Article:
On June 23, we lost one of our dearest friends, Fransiskus Kupang, the Executive Director of COSE in the Philippines, an inspirational leader and a tireless, passionate, expert and hugely effective advocate for the rights of older people.

Fransiskus Kupang was born in humble origins on the volcanic island of Lembata in Eastern Indonesia on 19th January 1969. His family lived in Lamalera, a village known for its whaling tradition and highly prized ikat weavings. Fransis was educated on the island of Flores through a Catholic education system at San Domingo Seminary. Fransis was always full of life. Any initiative to improve the lives of the poor or disadvantaged, found in him an enthusiastic supporter. As a boy, he wanted to help the poor and became active in youth groups.

In 1993, at 24, he was sent to continue theological study to become a priest at Mary Hill Theological College (CICM) in the Philippines. There, he was strongly influenced by liberation theology (option for the poor), arguing that the Church had to work for and with the poor, overcoming conditions that breed inequality and unfairness in this world. Later, Fransis left the seminary to become active in the social movements of the Philippines and the region.

He went onto study Community Development at the University of the Philippines, graduating in 2012. Inspired by his personal mission and by work of the Philippine NGO and HelpAge network member, Coalition of Services for the Elderly (COSE), Fransis joined the organization in 1997.  He initially led the Community Organising team for 3 years before becoming Director in 2009. He revitalized and transformed COSE from a small local organization into one that is very relevant to the country he came to call home. COSE is now a leading organisation that is best known for its community work, strong advocacy campaigns, disaster response and preparedness. Over the years, COSE gave 6 million older people in the Philippines a voice in national legal processes, driving through significant laws and policies for the benefit of the senior citizens.

A charismatic personality and talented orator, Fransis always brought a strong sense of reality and reflection to all HelpAge events, ensuring that the perspective of older people was paramount. He was a great enthusiast with an infectious sense of humour, and a great friend and support to his COSE team and many others across the network. Fransis was a regular presence in HelpAge regional conferences from 2005 and joined many of our regional events.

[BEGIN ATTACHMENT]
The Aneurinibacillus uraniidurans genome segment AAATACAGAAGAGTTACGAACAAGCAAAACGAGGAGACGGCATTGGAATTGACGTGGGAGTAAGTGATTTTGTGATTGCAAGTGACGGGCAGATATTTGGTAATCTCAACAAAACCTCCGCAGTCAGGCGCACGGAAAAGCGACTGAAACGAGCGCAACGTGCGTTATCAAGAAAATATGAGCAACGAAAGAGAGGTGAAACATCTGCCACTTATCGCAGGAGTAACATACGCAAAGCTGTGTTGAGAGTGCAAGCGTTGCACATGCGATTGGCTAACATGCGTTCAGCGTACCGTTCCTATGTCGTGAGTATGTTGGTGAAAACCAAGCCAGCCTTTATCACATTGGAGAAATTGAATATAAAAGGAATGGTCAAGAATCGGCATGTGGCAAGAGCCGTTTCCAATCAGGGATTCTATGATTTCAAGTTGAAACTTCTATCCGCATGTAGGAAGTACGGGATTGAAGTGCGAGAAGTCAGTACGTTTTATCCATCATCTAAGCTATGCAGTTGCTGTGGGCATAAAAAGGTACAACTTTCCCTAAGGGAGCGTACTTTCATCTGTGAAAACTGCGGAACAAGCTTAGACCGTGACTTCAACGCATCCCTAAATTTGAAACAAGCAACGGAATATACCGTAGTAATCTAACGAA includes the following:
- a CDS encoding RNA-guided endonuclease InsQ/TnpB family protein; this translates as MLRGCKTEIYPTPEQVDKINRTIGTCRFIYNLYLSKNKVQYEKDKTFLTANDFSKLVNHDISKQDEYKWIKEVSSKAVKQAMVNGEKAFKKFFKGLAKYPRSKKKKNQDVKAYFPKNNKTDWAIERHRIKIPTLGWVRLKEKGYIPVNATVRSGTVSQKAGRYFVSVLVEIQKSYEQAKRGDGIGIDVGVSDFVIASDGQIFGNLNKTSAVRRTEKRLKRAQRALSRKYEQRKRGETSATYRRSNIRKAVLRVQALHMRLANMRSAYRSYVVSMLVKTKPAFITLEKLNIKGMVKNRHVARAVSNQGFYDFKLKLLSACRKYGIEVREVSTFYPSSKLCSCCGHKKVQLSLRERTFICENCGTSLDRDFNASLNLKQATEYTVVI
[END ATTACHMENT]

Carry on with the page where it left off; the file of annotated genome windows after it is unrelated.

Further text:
Eduardo Klien, EAPRO director, said “Today we lost one of our dearest friends. Fransis was an inspirational leader and a strong advocate for the rights of older people.  Rest in peace Fransiskus Kupang.”

Fransis Kupang was diagnosed with late stage Gastroesophageal cancer on June 10. Fransis decided to undertake palliative treatment, but suffered organ complications and died, far too soon, this morning in St. Lukes Medical Center Philippines, aged just 46. He is survived by his Philippine wife Jenny and their four children, Ina Lucy, Ina Rensa, Lodovic Ednyuhardi and Mathew Henri.


“Fransis Kupang, the friend I knew” – a personal tribute

By Goddy Paul, Senior Regional Programme Manager, HelpAge International

Fransis belonged with the people and to the people. All his life, he was most comfortable when he was with people particularly older people in poor communities. In their company, he would be totally in tune with their lives and relate to them with love and compassion.

He treated people with love and respected every individual equally. That was his strength. He felt at home when he was with people. He was a passionate social worker.

From a humble beginning, he rose to be the Executive Director of an organisation that made a name for itself in the Philippines and in the region through selfless work to develop communities. After leaving the seminary, he joined COSE as a Community Organiser and rose through the ranks to be its Director. While he led COSE to greater heights, in his heart, he always was a community organiser and people centred.

There are many people he has touched with his love and generosity during his short life. One that comes to my mind is his support last year, to one of his staff with colon cancer. Fransis was always supportive and spent time with him to comfort and encourage him, all the time, not knowing that he was carrying the sickness in his own body. Unfortunately, Fransis diagnosis came too late for doctors to help. Even then, his death has come as a shock to everyone as it happened suddenly.

On the positive side, Fransis lived a life in which he touched thousands of lives and has left a legacy that can only grow stronger.

He will be missed but his work will continue in the hearts and minds of his family, friends, the thousands of older people and thousands of well-wishers.


Goddy Paul – 23rd June 2015